03 April 2010

Back to Beting Bemban Besar

It's dawn and we're back on Beting Bemban Besar! We're a little early and only a tiny sliver of the huge submerged reef is above water!
Where is Beting Bemban Besar?

It lies just off Pulau Semakau. Next to it is another large submerged reef, Terumbu Raya, as well as several other smaller submerged reefs.
Beting Bemban Besar (or BBB as we call it), lies near the petrochemical plants on Pulau Bukom.
We can even see the city skyline behind the mangroves on Pulau Semakau.
As well as the massive industrial facilities on Jurong Island and shipping in the nearby waters.
Despite all this, BBB is very much alive!
Although I couldn't find the rich patch of reefs that I saw on our earlier trip, I did see many of the hard corals we commonly see on our Southern shores: (left to right) - Carnation coral (Pectinia sp.), Cauliflower coral (Pocillopora sp.), Flowery disk coral (Turbinaria sp.), Favid coral (Family Faviidae), Thin disk coral (Turbinaria sp.), Galaxy coral (Galaxea sp.), Ridged plate coral (Merulina sp.), Anemone coral (Goniopora sp.) and small Goniopora coral (Goniopora sp.).
Some of my favourites include the Pebble coral (Astreopora sp.) which has rounded, pebbly corallites. The tentacles appear on the tip and resemble a tiny flower!
There were a lot of these long Mole mushroom corals (Polyphyllia talpina) but I only saw one living circular mushroom coral.
Here's a coral that I don't see very often. I'm not too sure what it is, but it resembles bracket mushrooms.
It's always a delight to encounter a colony of Acropora corals (Acropora sp.)
Like a stony tree, the branches of this coral provides shelter for all kinds of little animals. This one had a little crab, and a little clam!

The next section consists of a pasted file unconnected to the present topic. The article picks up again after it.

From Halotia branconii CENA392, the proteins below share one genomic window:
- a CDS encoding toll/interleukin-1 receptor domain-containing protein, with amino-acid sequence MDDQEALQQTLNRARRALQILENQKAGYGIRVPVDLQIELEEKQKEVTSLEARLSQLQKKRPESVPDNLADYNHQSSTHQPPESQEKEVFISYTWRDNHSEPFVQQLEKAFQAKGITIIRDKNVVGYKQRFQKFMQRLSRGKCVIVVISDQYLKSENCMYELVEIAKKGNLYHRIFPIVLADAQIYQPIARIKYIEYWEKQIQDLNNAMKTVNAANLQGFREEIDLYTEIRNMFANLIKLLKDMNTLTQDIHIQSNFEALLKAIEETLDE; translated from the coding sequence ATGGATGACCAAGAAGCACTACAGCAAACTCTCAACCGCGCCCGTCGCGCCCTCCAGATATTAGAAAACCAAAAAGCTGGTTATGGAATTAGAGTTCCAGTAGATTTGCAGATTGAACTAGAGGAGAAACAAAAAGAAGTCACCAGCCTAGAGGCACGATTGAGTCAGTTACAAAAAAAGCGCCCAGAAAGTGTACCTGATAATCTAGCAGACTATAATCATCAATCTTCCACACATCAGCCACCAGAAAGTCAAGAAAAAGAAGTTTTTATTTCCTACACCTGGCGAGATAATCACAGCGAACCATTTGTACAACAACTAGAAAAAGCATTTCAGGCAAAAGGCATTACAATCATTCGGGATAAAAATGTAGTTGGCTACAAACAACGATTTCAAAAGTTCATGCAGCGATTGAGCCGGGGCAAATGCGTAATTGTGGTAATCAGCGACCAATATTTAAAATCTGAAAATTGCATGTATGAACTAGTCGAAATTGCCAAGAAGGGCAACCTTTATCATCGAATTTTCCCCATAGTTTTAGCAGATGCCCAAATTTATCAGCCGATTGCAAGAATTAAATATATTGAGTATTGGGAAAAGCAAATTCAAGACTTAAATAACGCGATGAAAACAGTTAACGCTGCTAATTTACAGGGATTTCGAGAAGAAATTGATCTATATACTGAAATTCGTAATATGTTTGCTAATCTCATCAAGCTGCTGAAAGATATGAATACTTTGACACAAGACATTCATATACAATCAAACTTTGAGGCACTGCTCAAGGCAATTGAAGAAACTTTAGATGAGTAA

Kok Sheng also spotted the rare Cabbage coral (Trachyphyllia geoffroyi)! I didn't see any signs of coral spawning. Could it be corals have their orgy in the dark, and by morning appear just as decorous as they usually do? (Quick check on the SECORE blog and it seems the corals didn't spawn last night. Oh dear)

There are, of course, also the leathery soft corals that we often see elsewhere. Like hard corals, they too are colonies of tiny little polyps. But these share a leathery tissue and don't create a hard skeleton. Among those I saw were some that resemble omelettes, that look black-and-white, and others with a pimply skin.
And lots of the flowery soft corals that remind me of asparagus. These come in different pastel shades.
Here's a special creature that I seldom see. I think it's a kind of leathery soft coral. From the tiny little polyps sticking out of the smooth surface. While the other leathery corals flop over out of water, this one seems to have a kind of internal structure to keep it upright. I've seen this before on Cyrene Reef, and we saw lots of them on Sakeng.
Something I encounter more often on our Northern shores, but seldom on our Southern shores: peacock anemones in various colours!
It's jellyfish season again. There were lots of these Ribbon jellyfishes (Chrysaora sp.) which pack a powerful sting. This one had its long tentacles stuck to various parts of the reef as the water level fell. It got free but left bits of its tentacles on the reef.
Some had very short tentacles, probably ripped off too. While many were stranded on the sand. Jellyfish stingers can continue to fire even if the jellyfish is dead, or if they are separated from the jellyfish. This is why it is best to avoid touching the reefs.